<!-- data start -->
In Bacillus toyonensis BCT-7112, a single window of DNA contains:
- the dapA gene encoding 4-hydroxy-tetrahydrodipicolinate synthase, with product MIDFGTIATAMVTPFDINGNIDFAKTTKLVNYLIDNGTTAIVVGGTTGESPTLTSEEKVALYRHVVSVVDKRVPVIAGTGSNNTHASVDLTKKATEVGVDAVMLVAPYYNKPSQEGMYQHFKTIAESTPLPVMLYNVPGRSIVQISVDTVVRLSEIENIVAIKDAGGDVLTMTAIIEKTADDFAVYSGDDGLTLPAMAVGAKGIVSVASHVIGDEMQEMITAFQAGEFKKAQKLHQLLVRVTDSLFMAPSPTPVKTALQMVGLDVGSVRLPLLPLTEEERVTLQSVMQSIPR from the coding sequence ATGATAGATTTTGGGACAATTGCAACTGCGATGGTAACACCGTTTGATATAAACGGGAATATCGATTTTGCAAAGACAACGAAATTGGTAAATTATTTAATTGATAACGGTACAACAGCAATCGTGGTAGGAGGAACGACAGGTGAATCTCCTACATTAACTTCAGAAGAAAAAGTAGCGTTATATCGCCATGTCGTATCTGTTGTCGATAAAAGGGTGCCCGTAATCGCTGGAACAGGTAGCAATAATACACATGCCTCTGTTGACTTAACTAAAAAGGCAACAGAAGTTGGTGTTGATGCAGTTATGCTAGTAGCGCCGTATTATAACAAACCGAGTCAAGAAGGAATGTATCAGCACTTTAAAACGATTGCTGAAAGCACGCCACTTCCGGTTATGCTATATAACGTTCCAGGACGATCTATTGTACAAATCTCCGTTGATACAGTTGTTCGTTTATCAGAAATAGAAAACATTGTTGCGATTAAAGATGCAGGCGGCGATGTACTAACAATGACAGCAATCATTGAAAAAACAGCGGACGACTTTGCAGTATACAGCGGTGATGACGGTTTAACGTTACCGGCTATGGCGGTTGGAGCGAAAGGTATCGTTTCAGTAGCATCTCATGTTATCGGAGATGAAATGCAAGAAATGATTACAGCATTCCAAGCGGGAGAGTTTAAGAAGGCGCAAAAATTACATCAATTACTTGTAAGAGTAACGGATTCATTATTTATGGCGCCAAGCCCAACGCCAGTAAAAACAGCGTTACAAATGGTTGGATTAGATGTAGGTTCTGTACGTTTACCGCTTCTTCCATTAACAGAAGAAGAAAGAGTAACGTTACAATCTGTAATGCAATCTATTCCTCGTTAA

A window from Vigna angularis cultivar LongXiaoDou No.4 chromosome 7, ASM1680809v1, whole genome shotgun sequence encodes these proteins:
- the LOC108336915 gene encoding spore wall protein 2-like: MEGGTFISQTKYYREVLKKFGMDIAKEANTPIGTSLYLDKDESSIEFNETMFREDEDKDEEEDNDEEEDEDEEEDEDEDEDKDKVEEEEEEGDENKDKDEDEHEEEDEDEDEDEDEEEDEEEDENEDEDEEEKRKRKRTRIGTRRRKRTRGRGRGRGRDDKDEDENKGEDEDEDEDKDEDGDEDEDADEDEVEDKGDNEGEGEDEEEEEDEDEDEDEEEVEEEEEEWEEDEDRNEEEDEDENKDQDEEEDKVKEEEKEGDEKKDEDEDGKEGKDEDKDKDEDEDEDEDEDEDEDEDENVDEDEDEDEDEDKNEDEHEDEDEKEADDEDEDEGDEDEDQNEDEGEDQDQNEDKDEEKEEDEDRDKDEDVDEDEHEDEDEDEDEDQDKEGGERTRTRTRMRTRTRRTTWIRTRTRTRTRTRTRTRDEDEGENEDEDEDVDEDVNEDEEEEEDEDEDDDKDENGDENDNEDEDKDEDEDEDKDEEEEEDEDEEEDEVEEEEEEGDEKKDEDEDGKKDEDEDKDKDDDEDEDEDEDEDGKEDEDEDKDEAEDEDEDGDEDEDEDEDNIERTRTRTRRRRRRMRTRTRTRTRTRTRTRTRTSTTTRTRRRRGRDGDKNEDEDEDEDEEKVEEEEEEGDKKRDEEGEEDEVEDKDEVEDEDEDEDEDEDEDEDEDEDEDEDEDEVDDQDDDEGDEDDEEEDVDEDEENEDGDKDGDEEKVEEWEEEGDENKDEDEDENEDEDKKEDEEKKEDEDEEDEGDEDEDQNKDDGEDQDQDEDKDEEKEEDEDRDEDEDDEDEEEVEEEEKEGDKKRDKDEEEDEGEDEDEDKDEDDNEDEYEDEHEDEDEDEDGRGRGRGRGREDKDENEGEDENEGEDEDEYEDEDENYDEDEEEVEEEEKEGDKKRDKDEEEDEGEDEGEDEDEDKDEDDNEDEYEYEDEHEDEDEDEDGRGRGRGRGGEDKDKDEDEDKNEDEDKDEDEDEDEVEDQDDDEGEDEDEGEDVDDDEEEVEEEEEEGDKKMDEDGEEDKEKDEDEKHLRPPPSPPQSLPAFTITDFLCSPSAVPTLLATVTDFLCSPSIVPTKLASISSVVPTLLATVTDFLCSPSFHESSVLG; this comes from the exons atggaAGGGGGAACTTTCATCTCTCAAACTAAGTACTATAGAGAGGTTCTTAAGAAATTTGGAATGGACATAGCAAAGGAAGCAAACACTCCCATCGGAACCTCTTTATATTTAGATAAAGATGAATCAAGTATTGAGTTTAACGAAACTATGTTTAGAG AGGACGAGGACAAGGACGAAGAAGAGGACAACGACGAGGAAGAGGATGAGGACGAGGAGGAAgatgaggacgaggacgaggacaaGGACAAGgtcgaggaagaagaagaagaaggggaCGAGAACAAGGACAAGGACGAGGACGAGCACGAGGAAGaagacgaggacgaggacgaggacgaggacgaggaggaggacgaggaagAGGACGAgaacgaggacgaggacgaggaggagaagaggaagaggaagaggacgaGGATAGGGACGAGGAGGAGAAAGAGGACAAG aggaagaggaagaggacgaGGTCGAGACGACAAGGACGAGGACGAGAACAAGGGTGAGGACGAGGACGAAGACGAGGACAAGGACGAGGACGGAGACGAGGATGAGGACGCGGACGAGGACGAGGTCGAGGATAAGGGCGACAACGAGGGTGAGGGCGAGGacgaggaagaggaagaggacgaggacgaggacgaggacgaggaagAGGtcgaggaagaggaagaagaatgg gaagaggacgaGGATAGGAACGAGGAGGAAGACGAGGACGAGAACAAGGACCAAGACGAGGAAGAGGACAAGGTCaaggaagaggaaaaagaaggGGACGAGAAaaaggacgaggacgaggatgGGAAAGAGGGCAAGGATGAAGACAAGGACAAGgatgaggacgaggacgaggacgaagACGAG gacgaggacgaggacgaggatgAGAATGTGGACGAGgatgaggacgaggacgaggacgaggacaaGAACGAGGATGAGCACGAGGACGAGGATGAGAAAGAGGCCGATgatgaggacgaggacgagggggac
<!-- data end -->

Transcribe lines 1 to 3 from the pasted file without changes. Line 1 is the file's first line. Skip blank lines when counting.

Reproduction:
In Bacillus toyonensis BCT-7112, a single window of DNA contains:
- the dapA gene encoding 4-hydroxy-tetrahydrodipicolinate synthase, with product MIDFGTIATAMVTPFDINGNIDFAKTTKLVNYLIDNGTTAIVVGGTTGESPTLTSEEKVALYRHVVSVVDKRVPVIAGTGSNNTHASVDLTKKATEVGVDAVMLVAPYYNKPSQEGMYQHFKTIAESTPLPVMLYNVPGRSIVQISVDTVVRLSEIENIVAIKDAGGDVLTMTAIIEKTADDFAVYSGDDGLTLPAMAVGAKGIVSVASHVIGDEMQEMITAFQAGEFKKAQKLHQLLVRVTDSLFMAPSPTPVKTALQMVGLDVGSVRLPLLPLTEEERVTLQSVMQSIPR from the coding sequence ATGATAGATTTTGGGACAATTGCAACTGCGATGGTAACACCGTTTGATATAAACGGGAATATCGATTTTGCAAAGACAACGAAATTGGTAAATTATTTAATTGATAACGGTACAACAGCAATCGTGGTAGGAGGAACGACAGGTGAATCTCCTACATTAACTTCAGAAGAAAAAGTAGCGTTATATCGCCATGTCGTATCTGTTGTCGATAAAAGGGTGCCCGTAATCGCTGGAACAGGTAGCAATAATACACATGCCTCTGTTGACTTAACTAAAAAGGCAACAGAAGTTGGTGTTGATGCAGTTATGCTAGTAGCGCCGTATTATAACAAACCGAGTCAAGAAGGAATGTATCAGCACTTTAAAACGATTGCTGAAAGCACGCCACTTCCGGTTATGCTATATAACGTTCCAGGACGATCTATTGTACAAATCTCCGTTGATACAGTTGTTCGTTTATCAGAAATAGAAAACATTGTTGCGATTAAAGATGCAGGCGGCGATGTACTAACAATGACAGCAATCATTGAAAAAACAGCGGACGACTTTGCAGTATACAGCGGTGATGACGGTTTAACGTTACCGGCTATGGCGGTTGGAGCGAAAGGTATCGTTTCAGTAGCATCTCATGTTATCGGAGATGAAATGCAAGAAATGATTACAGCATTCCAAGCGGGAGAGTTTAAGAAGGCGCAAAAATTACATCAATTACTTGTAAGAGTAACGGATTCATTATTTATGGCGCCAAGCCCAACGCCAGTAAAAACAGCGTTACAAATGGTTGGATTAGATGTAGGTTCTGTACGTTTACCGCTTCTTCCATTAACAGAAGAAGAAAGAGTAACGTTACAATCTGTAATGCAATCTATTCCTCGTTAA

A window from Vigna angularis cultivar LongXiaoDou No.4 chromosome 7, ASM1680809v1, whole genome shotgun sequence encodes these proteins: